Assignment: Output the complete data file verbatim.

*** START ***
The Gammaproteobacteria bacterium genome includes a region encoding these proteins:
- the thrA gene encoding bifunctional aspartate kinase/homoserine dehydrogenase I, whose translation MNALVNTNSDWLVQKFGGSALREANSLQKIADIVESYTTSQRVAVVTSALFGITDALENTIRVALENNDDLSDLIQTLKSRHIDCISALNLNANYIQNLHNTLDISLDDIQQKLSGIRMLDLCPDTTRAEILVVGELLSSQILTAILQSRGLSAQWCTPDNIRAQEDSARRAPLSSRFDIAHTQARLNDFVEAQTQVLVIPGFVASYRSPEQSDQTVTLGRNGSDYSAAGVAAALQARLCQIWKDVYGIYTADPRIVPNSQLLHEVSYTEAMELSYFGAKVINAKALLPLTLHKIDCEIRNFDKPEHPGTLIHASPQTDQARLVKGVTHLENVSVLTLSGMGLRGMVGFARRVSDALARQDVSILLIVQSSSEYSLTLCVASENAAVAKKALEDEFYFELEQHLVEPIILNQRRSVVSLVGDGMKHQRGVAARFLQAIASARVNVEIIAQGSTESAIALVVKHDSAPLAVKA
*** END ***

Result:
The Gammaproteobacteria bacterium genome includes a region encoding these proteins:
- the thrA gene encoding bifunctional aspartate kinase/homoserine dehydrogenase I, whose translation MNALVNTNSDWLVQKFGGSALREANSLQKIADIVESYTTSQRVAVVTSALFGITDALENTIRVALENNDDLSDLIQTLKSRHIDCISALNLNANYIQNLHNTLDISLDDIQQKLSGIRMLDLCPDTTRAEILVVGELLSSQILTAILQSRGLSAQWCTPDNIRAQEDSARRAPLSSRFDIAHTQARLNDFVEAQTQVLVIPGFVASYRSPEQSDQTVTLGRNGSDYSAAGVAAALQARLCQIWKDVYGIYTADPRIVPNSQLLHEVSYTEAMELSYFGAKVINAKALLPLTLHKIDCEIRNFDKPEHPGTLIHASPQTDQARLVKGVTHLENVSVLTLSGMGLRGMVGFARRVSDALARQDVSILLIVQSSSEYSLTLCVASENAAVAKKALEDEFYFELEQHLVEPIILNQRRSVVSLVGDGMKHQRGVAARFLQAIASARVNVEIIAQGSTESAIALVVKHDSAPLAVKA